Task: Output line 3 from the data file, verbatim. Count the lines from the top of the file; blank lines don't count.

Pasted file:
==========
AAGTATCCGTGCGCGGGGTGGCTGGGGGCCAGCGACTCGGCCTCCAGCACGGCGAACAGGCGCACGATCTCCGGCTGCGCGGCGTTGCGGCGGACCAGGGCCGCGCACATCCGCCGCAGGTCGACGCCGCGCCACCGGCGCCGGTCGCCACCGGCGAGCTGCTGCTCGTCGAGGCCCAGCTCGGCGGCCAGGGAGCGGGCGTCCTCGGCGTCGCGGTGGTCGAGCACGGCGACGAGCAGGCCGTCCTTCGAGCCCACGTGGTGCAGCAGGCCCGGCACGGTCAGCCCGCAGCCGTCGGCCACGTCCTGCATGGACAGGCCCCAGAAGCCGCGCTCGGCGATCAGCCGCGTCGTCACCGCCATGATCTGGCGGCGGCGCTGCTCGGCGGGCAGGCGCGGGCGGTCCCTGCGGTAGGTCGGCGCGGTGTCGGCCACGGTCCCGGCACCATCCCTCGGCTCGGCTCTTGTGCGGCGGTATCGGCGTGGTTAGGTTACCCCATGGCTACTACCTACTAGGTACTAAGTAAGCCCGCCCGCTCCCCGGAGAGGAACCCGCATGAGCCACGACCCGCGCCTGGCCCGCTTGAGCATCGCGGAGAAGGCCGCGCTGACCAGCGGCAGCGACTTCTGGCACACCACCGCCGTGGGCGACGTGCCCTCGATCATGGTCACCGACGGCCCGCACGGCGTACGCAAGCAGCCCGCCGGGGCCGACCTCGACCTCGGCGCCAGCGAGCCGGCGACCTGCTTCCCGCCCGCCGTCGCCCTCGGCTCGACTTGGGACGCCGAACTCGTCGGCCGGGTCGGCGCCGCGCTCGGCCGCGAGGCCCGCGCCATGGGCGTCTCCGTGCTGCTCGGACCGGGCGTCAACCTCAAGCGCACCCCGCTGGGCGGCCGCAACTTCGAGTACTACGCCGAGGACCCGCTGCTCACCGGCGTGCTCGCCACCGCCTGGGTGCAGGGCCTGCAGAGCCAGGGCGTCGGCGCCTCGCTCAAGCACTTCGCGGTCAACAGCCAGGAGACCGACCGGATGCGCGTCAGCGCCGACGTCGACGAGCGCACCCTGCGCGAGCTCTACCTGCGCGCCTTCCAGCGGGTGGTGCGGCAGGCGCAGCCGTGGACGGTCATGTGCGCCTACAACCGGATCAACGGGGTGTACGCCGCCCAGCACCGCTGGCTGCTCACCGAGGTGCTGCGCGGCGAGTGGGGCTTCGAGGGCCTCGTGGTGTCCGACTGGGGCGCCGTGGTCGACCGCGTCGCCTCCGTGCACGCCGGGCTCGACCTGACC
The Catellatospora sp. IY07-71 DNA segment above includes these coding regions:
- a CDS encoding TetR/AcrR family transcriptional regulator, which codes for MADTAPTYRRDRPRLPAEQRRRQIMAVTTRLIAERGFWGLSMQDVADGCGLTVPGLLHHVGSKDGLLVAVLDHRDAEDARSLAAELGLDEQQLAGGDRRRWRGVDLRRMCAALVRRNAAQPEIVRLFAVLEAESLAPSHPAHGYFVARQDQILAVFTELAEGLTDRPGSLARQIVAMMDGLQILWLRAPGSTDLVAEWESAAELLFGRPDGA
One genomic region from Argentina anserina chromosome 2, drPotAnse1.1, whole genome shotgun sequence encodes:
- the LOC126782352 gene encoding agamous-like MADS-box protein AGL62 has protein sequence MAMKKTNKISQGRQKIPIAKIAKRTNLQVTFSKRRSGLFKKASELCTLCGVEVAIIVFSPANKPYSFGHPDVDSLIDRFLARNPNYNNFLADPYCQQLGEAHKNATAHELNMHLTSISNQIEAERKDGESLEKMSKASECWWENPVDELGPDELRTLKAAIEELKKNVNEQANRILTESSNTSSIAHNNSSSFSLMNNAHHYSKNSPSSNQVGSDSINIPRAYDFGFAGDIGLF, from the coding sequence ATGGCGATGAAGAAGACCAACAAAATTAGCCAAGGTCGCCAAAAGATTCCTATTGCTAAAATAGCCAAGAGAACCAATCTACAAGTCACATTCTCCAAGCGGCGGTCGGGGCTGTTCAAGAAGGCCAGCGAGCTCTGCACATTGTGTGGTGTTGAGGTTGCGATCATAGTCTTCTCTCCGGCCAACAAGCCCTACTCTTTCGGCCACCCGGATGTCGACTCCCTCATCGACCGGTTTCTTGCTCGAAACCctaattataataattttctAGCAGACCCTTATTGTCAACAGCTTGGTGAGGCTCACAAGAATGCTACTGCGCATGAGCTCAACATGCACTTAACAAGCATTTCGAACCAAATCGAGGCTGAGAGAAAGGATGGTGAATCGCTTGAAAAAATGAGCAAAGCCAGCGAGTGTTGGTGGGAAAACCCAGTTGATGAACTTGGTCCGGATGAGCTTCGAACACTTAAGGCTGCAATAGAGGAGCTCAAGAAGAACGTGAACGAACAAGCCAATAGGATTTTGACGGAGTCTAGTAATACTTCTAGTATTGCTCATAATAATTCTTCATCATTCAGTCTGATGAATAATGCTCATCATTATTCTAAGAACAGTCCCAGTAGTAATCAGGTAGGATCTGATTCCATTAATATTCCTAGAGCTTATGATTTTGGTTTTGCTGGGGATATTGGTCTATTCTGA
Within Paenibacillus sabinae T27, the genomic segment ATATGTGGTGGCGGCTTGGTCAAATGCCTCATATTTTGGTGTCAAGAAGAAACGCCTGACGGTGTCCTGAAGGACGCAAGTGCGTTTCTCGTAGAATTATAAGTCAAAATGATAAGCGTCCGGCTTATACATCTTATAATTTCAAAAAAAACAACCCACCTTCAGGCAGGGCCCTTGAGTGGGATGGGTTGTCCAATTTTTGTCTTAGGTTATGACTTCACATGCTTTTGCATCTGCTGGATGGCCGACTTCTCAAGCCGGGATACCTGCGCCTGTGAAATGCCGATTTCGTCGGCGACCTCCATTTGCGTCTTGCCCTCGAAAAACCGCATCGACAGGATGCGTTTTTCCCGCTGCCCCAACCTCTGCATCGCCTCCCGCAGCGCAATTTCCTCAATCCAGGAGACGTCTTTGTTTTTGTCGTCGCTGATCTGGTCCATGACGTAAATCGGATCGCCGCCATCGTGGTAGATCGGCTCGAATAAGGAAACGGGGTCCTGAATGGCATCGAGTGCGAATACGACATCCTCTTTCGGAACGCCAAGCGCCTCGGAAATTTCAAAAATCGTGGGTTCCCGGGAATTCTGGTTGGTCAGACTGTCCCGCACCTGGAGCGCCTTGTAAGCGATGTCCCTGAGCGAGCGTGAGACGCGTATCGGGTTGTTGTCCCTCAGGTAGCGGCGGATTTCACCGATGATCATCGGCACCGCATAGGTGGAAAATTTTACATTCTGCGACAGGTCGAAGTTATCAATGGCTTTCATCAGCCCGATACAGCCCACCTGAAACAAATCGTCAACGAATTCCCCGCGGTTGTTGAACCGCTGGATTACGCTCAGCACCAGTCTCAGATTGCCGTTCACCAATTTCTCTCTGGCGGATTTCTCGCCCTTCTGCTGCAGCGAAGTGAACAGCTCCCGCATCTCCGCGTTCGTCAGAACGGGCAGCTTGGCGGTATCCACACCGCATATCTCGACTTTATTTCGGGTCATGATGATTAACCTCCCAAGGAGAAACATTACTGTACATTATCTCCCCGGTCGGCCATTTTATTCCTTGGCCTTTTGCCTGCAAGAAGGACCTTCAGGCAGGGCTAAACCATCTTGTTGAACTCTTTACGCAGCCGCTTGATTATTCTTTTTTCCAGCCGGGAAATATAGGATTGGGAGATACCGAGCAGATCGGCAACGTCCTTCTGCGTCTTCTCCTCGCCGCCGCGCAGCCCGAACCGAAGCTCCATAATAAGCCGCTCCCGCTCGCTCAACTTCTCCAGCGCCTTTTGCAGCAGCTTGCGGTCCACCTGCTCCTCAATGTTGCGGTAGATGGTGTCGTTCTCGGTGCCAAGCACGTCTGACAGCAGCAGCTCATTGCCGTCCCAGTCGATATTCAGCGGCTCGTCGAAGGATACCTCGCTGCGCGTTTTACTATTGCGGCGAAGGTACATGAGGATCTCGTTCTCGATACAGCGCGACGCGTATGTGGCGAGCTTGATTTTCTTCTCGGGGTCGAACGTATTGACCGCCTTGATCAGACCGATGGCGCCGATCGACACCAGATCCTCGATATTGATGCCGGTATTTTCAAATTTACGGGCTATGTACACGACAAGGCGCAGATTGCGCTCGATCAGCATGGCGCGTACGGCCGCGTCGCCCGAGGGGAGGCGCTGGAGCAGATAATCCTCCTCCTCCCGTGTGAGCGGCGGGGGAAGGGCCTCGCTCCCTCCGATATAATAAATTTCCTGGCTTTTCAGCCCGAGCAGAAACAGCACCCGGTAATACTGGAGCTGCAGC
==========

- a CDS encoding TetR/AcrR family transcriptional regulator, which codes for MADTAPTYRRDRPRLPAEQRRRQIMAVTTRLIAERGFWGLSMQDVADGCGLTVPGLLHHVGSKDGLLVAVLDHRDAEDARSLAAELGLDEQQLAGGDRRRWRGVDLRRMCAALVRRNAAQPEIVRLFAVLEAESLAPSHPAHGYFVARQDQILAVFTELAEGLTDRPGSLARQIVAMMDGLQILWLRAPGSTDLVAEWESAAELLFGRPDGA